Final Project Proposal

Viniyata and I are going to work on PComp final project that attempts to combine a singer’s audio input with olfactory feedback. Like western classical music, Indian classical music is based on compositions of eight notes from the ascending tonal octave. The final product/ system will create an environment that subtly syncs the olfactory response with the singer’s notes. It would work as a feedback system as well as a refreshing vibe that enhances the experiences.


Riyaz is a serious and intense component of the Indian classical music tradition: it is a rigorously exercised practice that demands commitment for years. Beginners, aspiring artists and even established singers regularly do Riyaz for a few hours a day. We envision our project to be a useful and sublime tool for such practice sessions.

We have following questions/ uncertainties about the concept, and we hope to resolve these in next class when we play-test the project with our classmates:

  1. When does the user anticipate a feedback? Does the system give a feedback on successful completion of full octave or for every successful note?
  2. What is the form factor? Is it a product that sits in front of the singer or is it an invisible, ubiquitous system in that room?
  3. Should it be combined with a Tanpura (an electronic device similar to metronome that creates an aural canvas for the reference)?
  4. How intense and how quick should the generation of smells be?

Thoughts on Pcomp final project

I thought of a few directions for Pcomp final project. These directions are more like dos and don’ts I wish to sincerely adhere to, than the full-fledged concepts:

1. The final appearance needs to be super-refined. As Jonathan Ive describes good design in the documentary film Objectified, “…of course it’s that way, why would it be any other way?” Well, I wish to achieve this level for all my further projects 🙂
2. I want to make something that is thought provoking and conceptually very strong, rather than a ‘technologically complex and therefore appealing’ project. For example I will like to put in a substantial amount of research, user testing, and interface revisions and take forward the cigarette health damages project.
Next, I though of a few ideas that I find compelling:
1. An interactive data visualization with tangible media.
It was quite fascinating to look at on-screen interactive data visualizations on flowingdata. Data viz is an increasingly popular trend on the web these days as it presents a more efficient way to convey information. It can be implemented in form of an interactive installation that talks about some strong message.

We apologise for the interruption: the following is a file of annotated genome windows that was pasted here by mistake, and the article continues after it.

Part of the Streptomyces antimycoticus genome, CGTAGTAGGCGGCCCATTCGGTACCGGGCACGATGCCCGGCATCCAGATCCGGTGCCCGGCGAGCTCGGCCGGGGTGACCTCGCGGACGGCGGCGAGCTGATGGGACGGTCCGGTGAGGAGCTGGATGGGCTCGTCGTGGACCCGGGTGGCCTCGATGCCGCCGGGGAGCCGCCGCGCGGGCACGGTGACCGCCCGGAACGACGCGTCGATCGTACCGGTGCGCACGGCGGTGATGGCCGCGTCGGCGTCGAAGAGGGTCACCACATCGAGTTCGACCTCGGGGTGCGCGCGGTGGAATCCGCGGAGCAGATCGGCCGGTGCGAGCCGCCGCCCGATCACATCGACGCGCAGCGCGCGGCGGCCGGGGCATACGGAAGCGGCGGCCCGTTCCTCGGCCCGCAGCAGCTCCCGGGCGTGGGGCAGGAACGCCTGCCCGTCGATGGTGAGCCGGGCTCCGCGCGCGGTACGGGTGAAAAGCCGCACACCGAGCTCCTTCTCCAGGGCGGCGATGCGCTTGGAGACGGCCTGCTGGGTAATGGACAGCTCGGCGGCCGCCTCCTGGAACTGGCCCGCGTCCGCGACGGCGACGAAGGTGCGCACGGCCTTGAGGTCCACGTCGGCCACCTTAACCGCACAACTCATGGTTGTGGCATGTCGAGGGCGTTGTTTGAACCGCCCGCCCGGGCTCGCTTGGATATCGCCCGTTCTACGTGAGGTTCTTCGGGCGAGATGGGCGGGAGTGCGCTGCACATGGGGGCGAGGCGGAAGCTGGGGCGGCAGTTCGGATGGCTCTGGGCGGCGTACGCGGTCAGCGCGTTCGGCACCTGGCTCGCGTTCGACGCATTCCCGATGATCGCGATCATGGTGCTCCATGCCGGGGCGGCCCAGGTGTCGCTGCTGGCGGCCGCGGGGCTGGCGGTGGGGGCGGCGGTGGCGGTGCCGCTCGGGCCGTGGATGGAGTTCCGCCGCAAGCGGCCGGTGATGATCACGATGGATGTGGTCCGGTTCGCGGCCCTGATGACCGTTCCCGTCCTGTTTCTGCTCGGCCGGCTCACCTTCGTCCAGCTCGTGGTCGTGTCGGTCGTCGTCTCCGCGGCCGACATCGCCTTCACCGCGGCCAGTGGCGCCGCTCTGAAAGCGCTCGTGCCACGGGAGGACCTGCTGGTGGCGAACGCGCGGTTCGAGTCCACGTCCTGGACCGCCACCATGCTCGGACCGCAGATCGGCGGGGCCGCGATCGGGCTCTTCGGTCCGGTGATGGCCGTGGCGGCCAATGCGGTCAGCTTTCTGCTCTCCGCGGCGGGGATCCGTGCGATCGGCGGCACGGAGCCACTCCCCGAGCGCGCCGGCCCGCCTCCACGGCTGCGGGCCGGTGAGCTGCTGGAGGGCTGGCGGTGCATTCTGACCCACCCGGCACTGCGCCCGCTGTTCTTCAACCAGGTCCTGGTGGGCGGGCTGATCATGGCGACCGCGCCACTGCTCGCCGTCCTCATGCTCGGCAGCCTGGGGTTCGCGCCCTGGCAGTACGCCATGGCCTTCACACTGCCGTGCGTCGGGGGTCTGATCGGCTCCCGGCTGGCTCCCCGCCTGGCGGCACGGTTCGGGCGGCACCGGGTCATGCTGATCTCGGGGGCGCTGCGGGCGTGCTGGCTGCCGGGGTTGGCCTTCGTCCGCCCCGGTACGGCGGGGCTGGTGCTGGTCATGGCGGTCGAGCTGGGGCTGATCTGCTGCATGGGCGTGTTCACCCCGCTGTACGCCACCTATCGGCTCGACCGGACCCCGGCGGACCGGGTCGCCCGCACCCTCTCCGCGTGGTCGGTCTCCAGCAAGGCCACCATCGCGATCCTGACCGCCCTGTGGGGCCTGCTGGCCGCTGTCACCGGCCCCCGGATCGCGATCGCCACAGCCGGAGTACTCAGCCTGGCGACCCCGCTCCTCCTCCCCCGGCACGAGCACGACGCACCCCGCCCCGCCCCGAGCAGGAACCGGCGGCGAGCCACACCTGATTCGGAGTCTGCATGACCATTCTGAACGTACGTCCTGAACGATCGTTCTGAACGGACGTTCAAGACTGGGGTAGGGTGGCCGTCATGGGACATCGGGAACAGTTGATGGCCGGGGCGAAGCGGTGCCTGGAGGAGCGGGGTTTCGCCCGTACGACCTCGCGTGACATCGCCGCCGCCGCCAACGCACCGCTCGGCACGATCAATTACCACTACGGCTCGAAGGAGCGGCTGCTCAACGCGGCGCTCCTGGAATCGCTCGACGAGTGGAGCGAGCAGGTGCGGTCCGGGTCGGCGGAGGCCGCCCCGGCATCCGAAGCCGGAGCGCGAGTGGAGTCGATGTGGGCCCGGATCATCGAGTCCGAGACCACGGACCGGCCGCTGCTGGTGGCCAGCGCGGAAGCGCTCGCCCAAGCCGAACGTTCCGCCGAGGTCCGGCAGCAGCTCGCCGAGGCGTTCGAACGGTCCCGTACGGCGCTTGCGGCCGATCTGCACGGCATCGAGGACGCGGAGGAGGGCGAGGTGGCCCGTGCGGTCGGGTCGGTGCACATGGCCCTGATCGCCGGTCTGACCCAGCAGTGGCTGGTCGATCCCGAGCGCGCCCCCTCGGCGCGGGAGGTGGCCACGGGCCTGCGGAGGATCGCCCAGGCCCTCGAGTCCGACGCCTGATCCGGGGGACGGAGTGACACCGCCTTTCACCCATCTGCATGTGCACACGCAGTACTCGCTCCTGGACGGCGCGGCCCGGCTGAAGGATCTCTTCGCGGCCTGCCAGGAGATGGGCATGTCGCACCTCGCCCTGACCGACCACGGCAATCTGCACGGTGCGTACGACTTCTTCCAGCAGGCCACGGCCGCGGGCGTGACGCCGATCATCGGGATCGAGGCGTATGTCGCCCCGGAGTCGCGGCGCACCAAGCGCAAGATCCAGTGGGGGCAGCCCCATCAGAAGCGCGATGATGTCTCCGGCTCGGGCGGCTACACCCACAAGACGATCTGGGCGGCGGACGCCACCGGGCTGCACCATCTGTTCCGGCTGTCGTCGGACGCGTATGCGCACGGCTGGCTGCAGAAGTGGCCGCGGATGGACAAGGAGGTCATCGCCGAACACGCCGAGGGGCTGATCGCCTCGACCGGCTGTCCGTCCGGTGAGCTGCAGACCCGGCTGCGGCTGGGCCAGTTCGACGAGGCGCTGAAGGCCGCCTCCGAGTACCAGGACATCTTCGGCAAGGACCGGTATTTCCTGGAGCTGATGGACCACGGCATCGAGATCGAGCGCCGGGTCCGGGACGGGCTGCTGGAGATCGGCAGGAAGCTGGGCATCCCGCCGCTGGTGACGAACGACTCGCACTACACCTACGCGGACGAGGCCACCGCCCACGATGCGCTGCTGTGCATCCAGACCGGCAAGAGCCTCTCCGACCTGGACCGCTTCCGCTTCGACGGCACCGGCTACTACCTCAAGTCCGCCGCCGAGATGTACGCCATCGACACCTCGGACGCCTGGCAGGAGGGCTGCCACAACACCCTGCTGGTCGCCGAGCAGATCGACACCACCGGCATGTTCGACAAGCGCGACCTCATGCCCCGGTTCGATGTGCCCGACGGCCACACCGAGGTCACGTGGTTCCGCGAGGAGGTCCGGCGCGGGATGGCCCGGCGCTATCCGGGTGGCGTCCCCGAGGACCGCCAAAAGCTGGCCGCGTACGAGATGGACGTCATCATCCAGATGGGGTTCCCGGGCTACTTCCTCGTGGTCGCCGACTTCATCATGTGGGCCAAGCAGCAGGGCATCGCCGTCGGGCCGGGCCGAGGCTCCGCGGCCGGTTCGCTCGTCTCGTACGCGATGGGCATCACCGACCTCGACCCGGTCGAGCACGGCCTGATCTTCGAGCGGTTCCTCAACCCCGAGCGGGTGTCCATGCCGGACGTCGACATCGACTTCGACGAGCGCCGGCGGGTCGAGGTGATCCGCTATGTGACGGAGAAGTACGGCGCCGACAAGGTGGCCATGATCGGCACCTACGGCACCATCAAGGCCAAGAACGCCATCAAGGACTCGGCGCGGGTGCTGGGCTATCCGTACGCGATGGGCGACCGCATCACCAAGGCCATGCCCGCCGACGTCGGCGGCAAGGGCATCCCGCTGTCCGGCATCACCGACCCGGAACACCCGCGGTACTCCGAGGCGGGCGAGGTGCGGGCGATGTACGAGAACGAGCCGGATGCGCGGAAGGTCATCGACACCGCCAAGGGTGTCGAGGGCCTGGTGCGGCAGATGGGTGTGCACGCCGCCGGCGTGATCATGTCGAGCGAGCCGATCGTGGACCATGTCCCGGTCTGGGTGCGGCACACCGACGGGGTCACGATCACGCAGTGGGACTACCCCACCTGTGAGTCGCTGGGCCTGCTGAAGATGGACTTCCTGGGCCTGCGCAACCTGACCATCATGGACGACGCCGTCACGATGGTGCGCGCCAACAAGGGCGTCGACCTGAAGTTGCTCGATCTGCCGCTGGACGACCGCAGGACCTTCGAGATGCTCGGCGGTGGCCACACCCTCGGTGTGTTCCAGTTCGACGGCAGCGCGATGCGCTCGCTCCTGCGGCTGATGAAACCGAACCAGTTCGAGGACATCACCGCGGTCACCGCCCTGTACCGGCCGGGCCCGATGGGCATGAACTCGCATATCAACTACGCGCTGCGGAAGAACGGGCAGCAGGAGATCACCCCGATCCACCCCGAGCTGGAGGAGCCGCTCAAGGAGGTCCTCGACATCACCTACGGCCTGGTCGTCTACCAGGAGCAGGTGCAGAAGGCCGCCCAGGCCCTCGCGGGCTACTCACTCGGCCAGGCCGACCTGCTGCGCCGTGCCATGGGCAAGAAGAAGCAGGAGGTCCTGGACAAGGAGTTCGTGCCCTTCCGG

2. Deceptive everyday devices
How would users react to something that looks extremely ordinary by virtue of its appearance – so much so that it is always overlooked – but renders an entirely surprising yet delightful experience when used? For example a computer mouse that looks like a computer mouse, but when used, works as a musical instrument instead of a pointing device. Caveat: This device might succeed as a work of art rather than a design project!

Riddles in Sound

For the midterm project, I and Viniyata decided to design a sonic experience where the user controls objects within a given soundscape. As the first step we created a product that allows user to control the ‘pan’ and ‘volume’ with specific gestures and movements with their heads.



The Product :



The Concept : Currently in its prototype stage, this product is designed to foster a series of ‘audio puzzles’ – games that the users can play using only auditory cues. These audio puzzles would augment reality in order for the user to have an immersive sonic experience.

Process :

Schematic diagram


Testing the circuit


Design and fabrication



User testing

Serial Input: Arduino says hello to P5

I created this application using analog serial input from arduino to P5:

A knob (potentiometer) acts as analog input. On laptop screen, a cigarette burns based on the clockwise rotation of the knob. Turning the knob anti-clockwise does not make any change to the animation. As the cigarette smoulders it gradually reveals a line of text beneath its length, “Go on & you’ll realize that the damages are-“
The knob has a limited sweep of rotation and it cannot be turned clockwise any further. The incomplete sentence suggests that there is still some pending bit of interaction that the user needs to complete. Turning the knob anti-clockwise is the only action afforded by the system at this point; and on doing so the sentence is completed: “Go on & you’ll realize that the damages are IRREVERSIBLE.” Hereon no interactive animations happen in response to the knob.
1. The curious revealing of the text represents how one gets addicted to cigarettes by being interested in exploring the sensation associated with smoking. The processes (actual smoking as well as this application) are unidirectional. One can choose to quit midway (which is difficult because the process is exciting) or go to an extreme end.
2. Just like the damages caused by smoking, the animation itself is irreversible. The user first has to finish the cigarette to experience this.
I’m willing to take this project further by putting in more research to support the interactions and by making the interface tightly bound to the theme. For example the knob can be replaced by something that has a direct association with smoking.
Sourcecode references:

Observations: Automatic Hand Sanitizer Dispenser at Tisch

Prompt: Pick a piece of interactive technology in public, used by multiple people. Write down your assumptions as to how it’s used, and describe the context in which it’s being used. Watch people use it, preferably without them knowing they’re being observed. Take notes on how they use it, what they do differently, what appear to be the difficulties, what appear to be the easiest parts. Record what takes the longest, what takes the least amount of time, and how long the whole transaction takes. Consider how the readings from Norman and Crawford reflect on what you see.